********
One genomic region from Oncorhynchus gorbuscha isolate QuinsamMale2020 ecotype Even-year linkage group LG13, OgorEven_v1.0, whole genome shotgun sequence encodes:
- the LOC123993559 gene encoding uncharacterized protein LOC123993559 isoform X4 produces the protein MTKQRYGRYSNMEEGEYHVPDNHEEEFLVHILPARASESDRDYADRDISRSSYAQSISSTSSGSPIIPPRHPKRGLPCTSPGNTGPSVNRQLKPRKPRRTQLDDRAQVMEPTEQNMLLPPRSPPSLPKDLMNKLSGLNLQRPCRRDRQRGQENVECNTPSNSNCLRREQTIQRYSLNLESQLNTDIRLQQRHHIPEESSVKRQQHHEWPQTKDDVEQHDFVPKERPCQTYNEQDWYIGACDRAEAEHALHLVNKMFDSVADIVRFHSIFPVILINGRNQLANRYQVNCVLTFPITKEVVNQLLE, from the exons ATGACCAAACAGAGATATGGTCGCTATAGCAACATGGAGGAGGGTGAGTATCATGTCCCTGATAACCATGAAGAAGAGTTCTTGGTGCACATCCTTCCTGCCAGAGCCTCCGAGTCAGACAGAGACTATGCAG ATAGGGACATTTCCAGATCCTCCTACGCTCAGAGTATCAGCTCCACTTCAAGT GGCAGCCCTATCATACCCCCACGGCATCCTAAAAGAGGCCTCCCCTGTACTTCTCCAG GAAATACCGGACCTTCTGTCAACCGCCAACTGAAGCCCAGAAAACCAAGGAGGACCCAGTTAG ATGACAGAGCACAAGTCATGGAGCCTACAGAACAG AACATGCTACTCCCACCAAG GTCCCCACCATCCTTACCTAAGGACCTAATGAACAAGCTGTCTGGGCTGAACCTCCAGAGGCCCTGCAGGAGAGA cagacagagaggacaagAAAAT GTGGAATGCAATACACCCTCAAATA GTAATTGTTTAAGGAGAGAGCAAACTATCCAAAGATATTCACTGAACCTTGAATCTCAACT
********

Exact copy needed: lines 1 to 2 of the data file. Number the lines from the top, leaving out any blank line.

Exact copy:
One genomic region from Oncorhynchus gorbuscha isolate QuinsamMale2020 ecotype Even-year linkage group LG13, OgorEven_v1.0, whole genome shotgun sequence encodes:
- the LOC123993559 gene encoding uncharacterized protein LOC123993559 isoform X4 produces the protein MTKQRYGRYSNMEEGEYHVPDNHEEEFLVHILPARASESDRDYADRDISRSSYAQSISSTSSGSPIIPPRHPKRGLPCTSPGNTGPSVNRQLKPRKPRRTQLDDRAQVMEPTEQNMLLPPRSPPSLPKDLMNKLSGLNLQRPCRRDRQRGQENVECNTPSNSNCLRREQTIQRYSLNLESQLNTDIRLQQRHHIPEESSVKRQQHHEWPQTKDDVEQHDFVPKERPCQTYNEQDWYIGACDRAEAEHALHLVNKMFDSVADIVRFHSIFPVILINGRNQLANRYQVNCVLTFPITKEVVNQLLE, from the exons ATGACCAAACAGAGATATGGTCGCTATAGCAACATGGAGGAGGGTGAGTATCATGTCCCTGATAACCATGAAGAAGAGTTCTTGGTGCACATCCTTCCTGCCAGAGCCTCCGAGTCAGACAGAGACTATGCAG ATAGGGACATTTCCAGATCCTCCTACGCTCAGAGTATCAGCTCCACTTCAAGT GGCAGCCCTATCATACCCCCACGGCATCCTAAAAGAGGCCTCCCCTGTACTTCTCCAG GAAATACCGGACCTTCTGTCAACCGCCAACTGAAGCCCAGAAAACCAAGGAGGACCCAGTTAG ATGACAGAGCACAAGTCATGGAGCCTACAGAACAG AACATGCTACTCCCACCAAG GTCCCCACCATCCTTACCTAAGGACCTAATGAACAAGCTGTCTGGGCTGAACCTCCAGAGGCCCTGCAGGAGAGA cagacagagaggacaagAAAAT GTGGAATGCAATACACCCTCAAATA GTAATTGTTTAAGGAGAGAGCAAACTATCCAAAGATATTCACTGAACCTTGAATCTCAACT